Think that prized Japanese whisky bottle sitting on your shelf is the real deal? Think again.
There’s evidence that fake expressions of rare Japanese whisky have been on the rise thanks to their high value and strong demand in the market. Asahi Shimbun recently reported that two Japanese men were arrested for selling fake bottles of the prized Hibiki 30-Year-Old by Suntory, the same drinks company which also produces award-winning expressions under the Yamazaki and Hakushu labels.
“You’ve got people in some countries buying coloured ethanol and going blind or dying.”
How The Fleece Is Done
Martin Eber of global whisky publication Time For Whisky explains that the dangers are usually varying but very real.
“On the one hand, you’ve got people getting ripped off buying Macallan or Yamazaki 18 and really getting a 12-year-old or a different whisky entirely,” he says.
“But on the other hand, you’ve got people in some countries buying coloured ethanol and going blind or dying. Kind of puts it into perspective.”
The two Japanese offenders who were caught selling fake Hibiki were reportedly off-loading the bottles for less than half their current market value of US$3,000 – $4,000. The boxes and bottles that came with the counterfeit Hibiki were all real, but it was the actual liquid inside that was fake – a discovery made by a customer who noticed that the contents didn’t consist of 30-year-old Hibiki.
For the most part, fake whiskies are utilising real bottles which have been emptied, refilled and then resealed before being resold. What exacerbates this issue is the fact that most buyers won’t ever sample these whiskies due to their price and the prospect of resale.
In the best case scenario it’s the exchange of fake whisky where a customer is paying for something they’re not getting. In the worst case, it’s a dangerous transaction which could end up being fatal.
Why It’s Happening
Fake whiskies on the market isn’t a new concept by any means. The difference is that it’s now happening to Japanese whisky, an industry which isn’t as heavily policed and regulated against counterfeits as its counterpart, Scotch whisky.
How lax are the laws at the moment? In Japan it’s legal for whisky makers to label their bottle as Japanese-made even if it contains imported whiskies from other countries.
And then there’s the more obvious signs, according to Eber.
“Sadly I think there are a lot more fakes out there than people realise – as certain whiskies explode in popularity, so too does the issue of fakes.”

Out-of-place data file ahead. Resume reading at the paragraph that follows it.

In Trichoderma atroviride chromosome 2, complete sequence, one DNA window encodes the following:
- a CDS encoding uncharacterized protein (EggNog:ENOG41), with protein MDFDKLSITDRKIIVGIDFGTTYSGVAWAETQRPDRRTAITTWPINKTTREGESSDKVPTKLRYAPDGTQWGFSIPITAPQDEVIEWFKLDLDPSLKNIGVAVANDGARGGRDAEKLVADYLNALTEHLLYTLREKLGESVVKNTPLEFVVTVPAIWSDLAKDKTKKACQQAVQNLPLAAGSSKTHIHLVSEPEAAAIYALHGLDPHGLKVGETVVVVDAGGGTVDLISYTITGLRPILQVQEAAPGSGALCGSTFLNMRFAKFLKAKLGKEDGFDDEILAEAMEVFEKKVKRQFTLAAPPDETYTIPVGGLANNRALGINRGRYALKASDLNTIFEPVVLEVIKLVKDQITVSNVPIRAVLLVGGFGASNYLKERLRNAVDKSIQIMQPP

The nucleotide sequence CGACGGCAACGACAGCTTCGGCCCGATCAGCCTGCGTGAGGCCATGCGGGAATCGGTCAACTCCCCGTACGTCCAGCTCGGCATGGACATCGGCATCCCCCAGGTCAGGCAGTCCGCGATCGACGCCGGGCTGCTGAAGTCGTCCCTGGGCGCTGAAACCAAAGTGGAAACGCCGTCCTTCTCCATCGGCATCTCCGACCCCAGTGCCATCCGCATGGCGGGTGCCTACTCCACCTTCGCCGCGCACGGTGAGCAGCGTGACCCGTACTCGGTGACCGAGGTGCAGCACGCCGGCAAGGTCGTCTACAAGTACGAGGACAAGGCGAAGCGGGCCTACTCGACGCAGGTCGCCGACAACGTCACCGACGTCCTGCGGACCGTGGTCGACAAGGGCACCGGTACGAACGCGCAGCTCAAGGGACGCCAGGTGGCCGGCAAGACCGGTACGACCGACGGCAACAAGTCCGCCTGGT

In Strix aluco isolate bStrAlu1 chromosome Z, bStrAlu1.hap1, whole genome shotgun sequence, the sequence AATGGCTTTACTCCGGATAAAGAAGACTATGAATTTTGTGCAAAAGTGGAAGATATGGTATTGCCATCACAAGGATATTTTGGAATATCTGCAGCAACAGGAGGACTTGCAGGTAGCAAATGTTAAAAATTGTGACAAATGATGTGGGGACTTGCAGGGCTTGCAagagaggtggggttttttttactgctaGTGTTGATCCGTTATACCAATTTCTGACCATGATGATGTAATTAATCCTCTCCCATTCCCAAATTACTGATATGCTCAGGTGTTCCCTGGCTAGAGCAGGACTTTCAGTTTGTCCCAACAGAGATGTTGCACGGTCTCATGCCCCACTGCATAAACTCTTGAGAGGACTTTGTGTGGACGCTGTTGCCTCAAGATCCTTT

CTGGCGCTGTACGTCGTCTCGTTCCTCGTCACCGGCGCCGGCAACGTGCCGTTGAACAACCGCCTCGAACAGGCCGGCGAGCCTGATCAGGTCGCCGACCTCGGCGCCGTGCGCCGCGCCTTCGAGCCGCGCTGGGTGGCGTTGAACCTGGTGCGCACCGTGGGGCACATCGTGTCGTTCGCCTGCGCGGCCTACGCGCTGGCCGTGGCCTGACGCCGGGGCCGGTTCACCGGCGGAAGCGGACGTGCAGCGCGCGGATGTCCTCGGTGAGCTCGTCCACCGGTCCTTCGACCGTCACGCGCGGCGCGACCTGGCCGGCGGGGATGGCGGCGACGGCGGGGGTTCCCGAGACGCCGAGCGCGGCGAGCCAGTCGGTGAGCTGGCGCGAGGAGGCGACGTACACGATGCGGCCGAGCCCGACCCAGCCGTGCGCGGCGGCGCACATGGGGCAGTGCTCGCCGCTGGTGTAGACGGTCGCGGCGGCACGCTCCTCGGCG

Thankfully there are a number of ways to tell if a whisky is fake.
How To Spot The Difference Between Real & Fake
Don’t gamble on your investment until you know your stuff. These are Eber’s expert tips for spotting a fake Japanese whisky.
Pay attention to the label
“If someone is faking the label, you can often tell from the print quality, or the resolution, text, or colour by comparing it with an original. If someone is using a genuine bottle and label (like in the Hibiki case), it becomes a bit trickier.”
Check the seal
“One way to tell if a bottle is genuine is by checking if it has a plastic or foil seal. Does it look uniform or neat? On Hibiki 17s for example, there’s a clear plastic wrap around the glass stopper and neck, with the word “Hibiki” in gold. I’m looking at one now, and the writing is straight and uniform.”
“That’s a pretty hard thing to fake and something people often don’t spot, so the fakers often skip over that part – using clear plastic with no words, or with crooked or misaligned writing.”
According to savvy Reddit users, there’s also other tell-tale signs to draw from the seal.
- Real Hibiki’s seal ripline is a lightning pattern. The fake one is a dotted flat line.
- Real Hibiki’s seal ripline does not go all the way to the bottom and most importantly, there is a vertical rip seal at the end. The fake one goes all the way to the end.
Eber’s observation of the gold writing on the seal is also correct in this case. The left image shows a straight ‘HIBIKI’ marking whereas the right shows a curved ‘HIBIKI’ marking.
Compare the colour of the liquid
“Buyers can always compare the colour of the liquid, particularly for clear bottles. Does it look the same colour as a genuine bottle? There may be some slight variation over the years from batch to batch, but it shouldn’t look too different to any other bottles of the exact same whisky on the shelf.”
Check the fill levels
“Another sign is the fill-level. Sometimes fakers get overly enthusiastic and fill a bottle higher than a genuine one might be. Not always, but sometimes.”
Look for “floaty bits”
“When it comes to the topic of vintage whiskies, particularly whiskies distilled 30, 40, 50+ years ago, you can sometimes shake up the bottle and see some ‘floaty bits’, which have crystallised over time. They’re harmless, but can be an indication of the age of the bottle (not the age of the whisky). This shouldn’t be a hard and fast rule though, because not every whisky will do it.”
Follow the age-old saying
“None of these are dead giveaways though, merely a guide. One of the best rules is probably the old adage of ‘if a deal seems too good to be true, it probably is.”
Educate yourself on vintage whiskies
“For vintage whiskies, particularly the popular and commonly faked bottles like Macallans from the 60s and 70s, your best bet is to get your hands on a copy of Emmanuel Dron’s book Collecting Scotch Whisky. This has the most comprehensive guide to fakes I’ve ever seen, including glass bottle codes to look out for and a host of other things you’d never think of.”
Martin Eber is the founder of Time For Whisky, an online whisky blog which covers comprehensive news on some of the world’s finest liquid gold